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In a culture where women are already experiencing devasting effects because of the sex ratio bias, the Chinese government goes ahead and does this.
The Chinese Supreme Court issued a new proviso to The Marriage Law - property bought before marriage reverts to the buyer on divorce. Before that the family home was joint property. Many agree that because of the culture men contribute more financially, that women will suffer. Others say that divorce rates will increase as result of the new law. A New York Times article cites those who are calling it a return to feudalism,
“The Supreme Court is under suspicion of overstepping its authority,” Ma Yinan, a Peking University law professor and deputy head of the Marriage and Family Law Institute under the China Law Society, told the newspaper Southern Weekend. Supporters were trying to justify the new rules as strengthening traditional family structures by preserving a family’s financial investment, he said.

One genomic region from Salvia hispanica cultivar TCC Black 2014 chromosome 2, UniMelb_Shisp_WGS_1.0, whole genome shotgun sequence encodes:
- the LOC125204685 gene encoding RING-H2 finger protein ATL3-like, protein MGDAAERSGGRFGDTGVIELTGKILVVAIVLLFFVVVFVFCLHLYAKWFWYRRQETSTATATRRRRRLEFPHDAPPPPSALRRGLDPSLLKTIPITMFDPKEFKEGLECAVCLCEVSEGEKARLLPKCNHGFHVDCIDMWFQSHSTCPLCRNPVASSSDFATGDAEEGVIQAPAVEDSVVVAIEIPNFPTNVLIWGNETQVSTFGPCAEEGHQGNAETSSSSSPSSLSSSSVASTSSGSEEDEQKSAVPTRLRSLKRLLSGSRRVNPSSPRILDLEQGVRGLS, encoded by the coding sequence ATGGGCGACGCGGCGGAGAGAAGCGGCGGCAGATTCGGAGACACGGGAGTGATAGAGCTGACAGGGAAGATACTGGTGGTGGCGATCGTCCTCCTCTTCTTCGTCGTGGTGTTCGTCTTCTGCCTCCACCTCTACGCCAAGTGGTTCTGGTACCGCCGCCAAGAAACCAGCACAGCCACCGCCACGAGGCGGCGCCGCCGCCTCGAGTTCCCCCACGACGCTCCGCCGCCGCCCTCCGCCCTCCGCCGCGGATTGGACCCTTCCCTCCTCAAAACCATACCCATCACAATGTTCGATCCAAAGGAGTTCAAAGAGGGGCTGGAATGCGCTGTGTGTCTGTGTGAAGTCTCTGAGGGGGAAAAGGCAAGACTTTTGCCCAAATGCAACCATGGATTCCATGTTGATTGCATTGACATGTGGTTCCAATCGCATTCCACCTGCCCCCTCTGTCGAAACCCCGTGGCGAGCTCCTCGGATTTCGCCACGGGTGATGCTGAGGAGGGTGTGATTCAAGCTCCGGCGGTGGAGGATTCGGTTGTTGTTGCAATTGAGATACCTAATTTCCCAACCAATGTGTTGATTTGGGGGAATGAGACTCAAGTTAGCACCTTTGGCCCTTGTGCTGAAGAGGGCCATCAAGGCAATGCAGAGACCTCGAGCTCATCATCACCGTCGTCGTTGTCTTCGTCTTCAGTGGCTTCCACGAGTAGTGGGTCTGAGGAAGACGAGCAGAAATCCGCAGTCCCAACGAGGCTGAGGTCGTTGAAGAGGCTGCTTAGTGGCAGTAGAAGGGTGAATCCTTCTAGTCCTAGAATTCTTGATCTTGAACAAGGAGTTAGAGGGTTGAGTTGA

“That’s feudalism,” Mr. Ma said. “We smashed that already. Broke it. For them to advocate traditional family structures is a joke!”
You know it's pretty easy to make light of the situation with a comment like one Chinese blogger, "if you own the damn house, then you should clean it." But this type of law just underscores how much women suffer from a lack of political power and are subject to violence (be it physical or emotional abuse) in these countries. Highly skewed sex ratios like those seen in China and many Muslim countries are a consequence of "missing women." Some estimates suggest that 30-70 million women are missing from India and China. Missing in the sense that the girl children are aborted, abandoned and in some case killed. As a consequence of the sex ratio bias, there is an increase in human trafficking as men try to purchase their wives. According to one source, 42,000 women and children were kidnapped and then freed by police from 2001 to 2003. Many fear that this proviso could simply leave women on the street or worse at the mercy of their property owners.
Some days I wonder how many steps backward will we take before we can take enough of a leap forward that progress will stick.
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